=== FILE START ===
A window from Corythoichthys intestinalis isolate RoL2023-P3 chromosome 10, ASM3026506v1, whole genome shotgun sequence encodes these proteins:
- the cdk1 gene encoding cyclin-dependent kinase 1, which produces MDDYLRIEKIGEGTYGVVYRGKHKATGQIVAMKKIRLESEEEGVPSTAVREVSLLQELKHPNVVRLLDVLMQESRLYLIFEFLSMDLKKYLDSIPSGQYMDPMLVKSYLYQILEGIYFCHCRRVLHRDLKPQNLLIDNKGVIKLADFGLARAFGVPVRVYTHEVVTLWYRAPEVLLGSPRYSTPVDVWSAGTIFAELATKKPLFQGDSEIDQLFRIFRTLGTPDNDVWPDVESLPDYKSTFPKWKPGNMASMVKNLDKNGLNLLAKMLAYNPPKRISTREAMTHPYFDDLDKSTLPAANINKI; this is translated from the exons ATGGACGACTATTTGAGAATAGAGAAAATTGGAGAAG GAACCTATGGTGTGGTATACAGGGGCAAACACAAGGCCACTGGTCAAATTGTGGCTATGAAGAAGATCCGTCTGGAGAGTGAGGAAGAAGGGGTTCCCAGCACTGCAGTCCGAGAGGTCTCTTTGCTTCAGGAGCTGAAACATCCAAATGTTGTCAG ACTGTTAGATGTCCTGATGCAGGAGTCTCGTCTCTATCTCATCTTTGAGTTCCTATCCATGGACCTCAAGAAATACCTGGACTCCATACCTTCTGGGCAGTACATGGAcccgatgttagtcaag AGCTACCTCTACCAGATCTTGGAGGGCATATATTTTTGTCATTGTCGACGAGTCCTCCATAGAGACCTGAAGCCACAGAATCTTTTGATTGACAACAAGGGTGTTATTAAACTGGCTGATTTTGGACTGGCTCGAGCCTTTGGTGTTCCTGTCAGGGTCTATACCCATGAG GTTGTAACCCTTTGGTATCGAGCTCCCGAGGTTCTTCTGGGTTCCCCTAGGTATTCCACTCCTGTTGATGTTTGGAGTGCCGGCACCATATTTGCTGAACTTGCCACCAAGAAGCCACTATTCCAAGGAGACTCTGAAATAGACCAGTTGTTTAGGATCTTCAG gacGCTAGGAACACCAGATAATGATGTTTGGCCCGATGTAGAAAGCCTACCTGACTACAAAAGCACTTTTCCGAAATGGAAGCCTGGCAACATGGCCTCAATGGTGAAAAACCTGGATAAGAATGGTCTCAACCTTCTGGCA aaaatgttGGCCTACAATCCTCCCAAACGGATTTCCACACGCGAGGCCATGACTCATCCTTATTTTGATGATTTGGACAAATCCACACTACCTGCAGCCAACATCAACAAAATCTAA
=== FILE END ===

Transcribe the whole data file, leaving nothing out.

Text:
A window from Corythoichthys intestinalis isolate RoL2023-P3 chromosome 10, ASM3026506v1, whole genome shotgun sequence encodes these proteins:
- the cdk1 gene encoding cyclin-dependent kinase 1, which produces MDDYLRIEKIGEGTYGVVYRGKHKATGQIVAMKKIRLESEEEGVPSTAVREVSLLQELKHPNVVRLLDVLMQESRLYLIFEFLSMDLKKYLDSIPSGQYMDPMLVKSYLYQILEGIYFCHCRRVLHRDLKPQNLLIDNKGVIKLADFGLARAFGVPVRVYTHEVVTLWYRAPEVLLGSPRYSTPVDVWSAGTIFAELATKKPLFQGDSEIDQLFRIFRTLGTPDNDVWPDVESLPDYKSTFPKWKPGNMASMVKNLDKNGLNLLAKMLAYNPPKRISTREAMTHPYFDDLDKSTLPAANINKI; this is translated from the exons ATGGACGACTATTTGAGAATAGAGAAAATTGGAGAAG GAACCTATGGTGTGGTATACAGGGGCAAACACAAGGCCACTGGTCAAATTGTGGCTATGAAGAAGATCCGTCTGGAGAGTGAGGAAGAAGGGGTTCCCAGCACTGCAGTCCGAGAGGTCTCTTTGCTTCAGGAGCTGAAACATCCAAATGTTGTCAG ACTGTTAGATGTCCTGATGCAGGAGTCTCGTCTCTATCTCATCTTTGAGTTCCTATCCATGGACCTCAAGAAATACCTGGACTCCATACCTTCTGGGCAGTACATGGAcccgatgttagtcaag AGCTACCTCTACCAGATCTTGGAGGGCATATATTTTTGTCATTGTCGACGAGTCCTCCATAGAGACCTGAAGCCACAGAATCTTTTGATTGACAACAAGGGTGTTATTAAACTGGCTGATTTTGGACTGGCTCGAGCCTTTGGTGTTCCTGTCAGGGTCTATACCCATGAG GTTGTAACCCTTTGGTATCGAGCTCCCGAGGTTCTTCTGGGTTCCCCTAGGTATTCCACTCCTGTTGATGTTTGGAGTGCCGGCACCATATTTGCTGAACTTGCCACCAAGAAGCCACTATTCCAAGGAGACTCTGAAATAGACCAGTTGTTTAGGATCTTCAG gacGCTAGGAACACCAGATAATGATGTTTGGCCCGATGTAGAAAGCCTACCTGACTACAAAAGCACTTTTCCGAAATGGAAGCCTGGCAACATGGCCTCAATGGTGAAAAACCTGGATAAGAATGGTCTCAACCTTCTGGCA aaaatgttGGCCTACAATCCTCCCAAACGGATTTCCACACGCGAGGCCATGACTCATCCTTATTTTGATGATTTGGACAAATCCACACTACCTGCAGCCAACATCAACAAAATCTAA